emkay625 wrote:
olivia_nope wrote:I'm already in debt because after first semester they pulled my scholarship, so it's a little well a lot too late for that. It's nothing I can do about what has already happened so I'm just trying to move forward. But it would be insanity for me to keep incurring debt and leaving myself in a bad situation when I can move on and do something different for a while. I just want to know how much of a ding will my 1L year be going forward or even if it's possible to start over especially if I have a compelling reason--my life really fell to crap during the first semester and I don't think anyone would've been able to maintain under those circumstances. I didn't fail any of my classes but none of my grades were out of this world, either.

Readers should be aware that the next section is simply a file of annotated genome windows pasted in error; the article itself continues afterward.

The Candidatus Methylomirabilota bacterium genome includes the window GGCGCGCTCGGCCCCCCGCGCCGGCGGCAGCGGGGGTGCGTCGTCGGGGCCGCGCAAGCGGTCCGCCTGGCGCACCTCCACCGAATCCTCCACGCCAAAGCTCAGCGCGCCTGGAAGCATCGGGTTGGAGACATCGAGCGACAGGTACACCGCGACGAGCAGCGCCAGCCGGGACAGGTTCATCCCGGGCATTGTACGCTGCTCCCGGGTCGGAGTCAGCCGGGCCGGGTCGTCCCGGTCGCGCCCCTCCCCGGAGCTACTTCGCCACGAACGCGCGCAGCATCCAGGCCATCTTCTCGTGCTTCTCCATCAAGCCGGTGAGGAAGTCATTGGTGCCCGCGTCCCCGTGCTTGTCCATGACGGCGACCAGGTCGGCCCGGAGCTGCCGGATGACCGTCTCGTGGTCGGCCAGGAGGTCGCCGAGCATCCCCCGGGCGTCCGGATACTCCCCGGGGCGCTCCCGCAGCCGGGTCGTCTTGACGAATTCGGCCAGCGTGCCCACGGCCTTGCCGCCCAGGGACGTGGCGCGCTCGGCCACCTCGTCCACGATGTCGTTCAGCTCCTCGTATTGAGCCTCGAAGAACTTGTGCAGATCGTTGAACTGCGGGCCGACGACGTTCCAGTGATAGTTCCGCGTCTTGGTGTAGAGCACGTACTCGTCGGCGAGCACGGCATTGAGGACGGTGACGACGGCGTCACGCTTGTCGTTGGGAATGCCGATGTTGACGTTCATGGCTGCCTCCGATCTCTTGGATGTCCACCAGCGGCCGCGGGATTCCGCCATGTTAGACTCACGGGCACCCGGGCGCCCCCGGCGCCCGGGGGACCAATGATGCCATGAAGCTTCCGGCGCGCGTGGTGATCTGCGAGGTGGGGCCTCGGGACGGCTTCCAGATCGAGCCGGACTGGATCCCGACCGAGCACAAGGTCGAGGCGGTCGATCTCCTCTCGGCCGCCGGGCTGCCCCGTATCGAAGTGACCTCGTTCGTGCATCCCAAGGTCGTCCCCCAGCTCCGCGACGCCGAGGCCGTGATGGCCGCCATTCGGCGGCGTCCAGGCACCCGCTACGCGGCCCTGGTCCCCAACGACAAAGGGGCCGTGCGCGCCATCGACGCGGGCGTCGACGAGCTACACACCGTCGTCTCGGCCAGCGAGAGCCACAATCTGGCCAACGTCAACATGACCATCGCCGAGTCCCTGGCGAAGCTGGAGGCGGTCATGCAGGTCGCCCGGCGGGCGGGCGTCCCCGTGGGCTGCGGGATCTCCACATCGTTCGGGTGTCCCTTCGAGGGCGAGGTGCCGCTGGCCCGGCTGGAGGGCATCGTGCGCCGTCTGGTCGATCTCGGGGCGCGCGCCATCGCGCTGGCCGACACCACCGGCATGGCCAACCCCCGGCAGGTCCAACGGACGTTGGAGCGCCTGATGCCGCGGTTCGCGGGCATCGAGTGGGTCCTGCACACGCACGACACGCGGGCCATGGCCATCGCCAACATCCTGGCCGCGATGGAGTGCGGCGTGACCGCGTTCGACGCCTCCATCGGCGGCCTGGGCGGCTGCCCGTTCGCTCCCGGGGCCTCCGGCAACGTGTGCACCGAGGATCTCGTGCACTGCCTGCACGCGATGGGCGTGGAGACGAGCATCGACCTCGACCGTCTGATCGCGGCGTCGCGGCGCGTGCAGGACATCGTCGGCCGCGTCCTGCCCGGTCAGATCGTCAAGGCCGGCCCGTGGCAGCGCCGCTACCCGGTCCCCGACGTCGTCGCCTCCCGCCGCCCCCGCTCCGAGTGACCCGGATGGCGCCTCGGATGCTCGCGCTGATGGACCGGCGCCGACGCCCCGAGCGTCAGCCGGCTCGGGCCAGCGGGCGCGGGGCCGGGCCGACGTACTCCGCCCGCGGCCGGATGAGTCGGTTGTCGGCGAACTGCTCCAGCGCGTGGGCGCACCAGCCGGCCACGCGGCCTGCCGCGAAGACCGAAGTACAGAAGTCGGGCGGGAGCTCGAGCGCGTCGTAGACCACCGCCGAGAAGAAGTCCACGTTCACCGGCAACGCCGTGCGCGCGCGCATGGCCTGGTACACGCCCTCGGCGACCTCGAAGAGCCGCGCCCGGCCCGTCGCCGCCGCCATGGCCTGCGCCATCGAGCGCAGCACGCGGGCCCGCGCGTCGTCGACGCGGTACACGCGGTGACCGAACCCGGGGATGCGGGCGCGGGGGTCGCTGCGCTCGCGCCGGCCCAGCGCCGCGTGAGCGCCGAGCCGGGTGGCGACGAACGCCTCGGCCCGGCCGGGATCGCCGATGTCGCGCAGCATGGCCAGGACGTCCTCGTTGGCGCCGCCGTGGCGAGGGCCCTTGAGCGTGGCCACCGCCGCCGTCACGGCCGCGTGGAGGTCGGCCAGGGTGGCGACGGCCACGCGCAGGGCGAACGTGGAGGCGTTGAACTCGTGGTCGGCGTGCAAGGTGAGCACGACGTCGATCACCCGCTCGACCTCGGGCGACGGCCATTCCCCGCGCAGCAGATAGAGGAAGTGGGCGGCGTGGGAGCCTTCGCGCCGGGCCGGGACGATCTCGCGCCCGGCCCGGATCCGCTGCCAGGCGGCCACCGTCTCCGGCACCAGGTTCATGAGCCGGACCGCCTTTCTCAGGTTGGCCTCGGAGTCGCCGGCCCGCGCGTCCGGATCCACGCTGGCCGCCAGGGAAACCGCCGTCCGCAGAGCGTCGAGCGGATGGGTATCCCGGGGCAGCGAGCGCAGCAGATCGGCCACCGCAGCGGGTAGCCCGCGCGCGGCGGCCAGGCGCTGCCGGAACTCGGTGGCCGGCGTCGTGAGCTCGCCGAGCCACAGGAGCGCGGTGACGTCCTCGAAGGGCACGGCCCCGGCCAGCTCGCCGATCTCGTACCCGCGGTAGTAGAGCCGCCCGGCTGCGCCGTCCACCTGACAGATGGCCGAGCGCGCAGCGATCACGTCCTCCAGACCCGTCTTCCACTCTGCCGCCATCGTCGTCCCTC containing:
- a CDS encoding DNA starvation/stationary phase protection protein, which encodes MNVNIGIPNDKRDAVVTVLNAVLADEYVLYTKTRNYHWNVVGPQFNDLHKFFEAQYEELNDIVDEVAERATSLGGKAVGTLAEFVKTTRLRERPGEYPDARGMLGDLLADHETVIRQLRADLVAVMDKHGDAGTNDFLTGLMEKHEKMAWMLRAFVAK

emkay625 wrote:I think dropping out is the right call. Because you at least don't have debt for this year, you're in an okay position.

But I don't think schools will just let you start over—generally folks who repeat 1L are people who had to withdraw for medical reasons and didn't actually finish, etc. But you never know. Get your career started in another field, pay off personal debt, and focus on your family for a few years. Hopefully your career in that other field takes off. If in a few years you do decide you want to give this another shot, I would recommend hiring an admissions consultant in your situation.


Unfortunately, I don't think many posters will be able to offer you much in the way of advice because not many folks drop out and then decide to go back. I'm sure there are people who have done such a thing, but I have never seen or heard of a story like that on this site. I personally know two people who withdrew 1L year and then started over—one at the same school and one at a different school. However, both actually withdrew during the year and both had compelling medical reasons. One was diagnosed with cancer and the other withdrew to take care of her father, who had a stroke.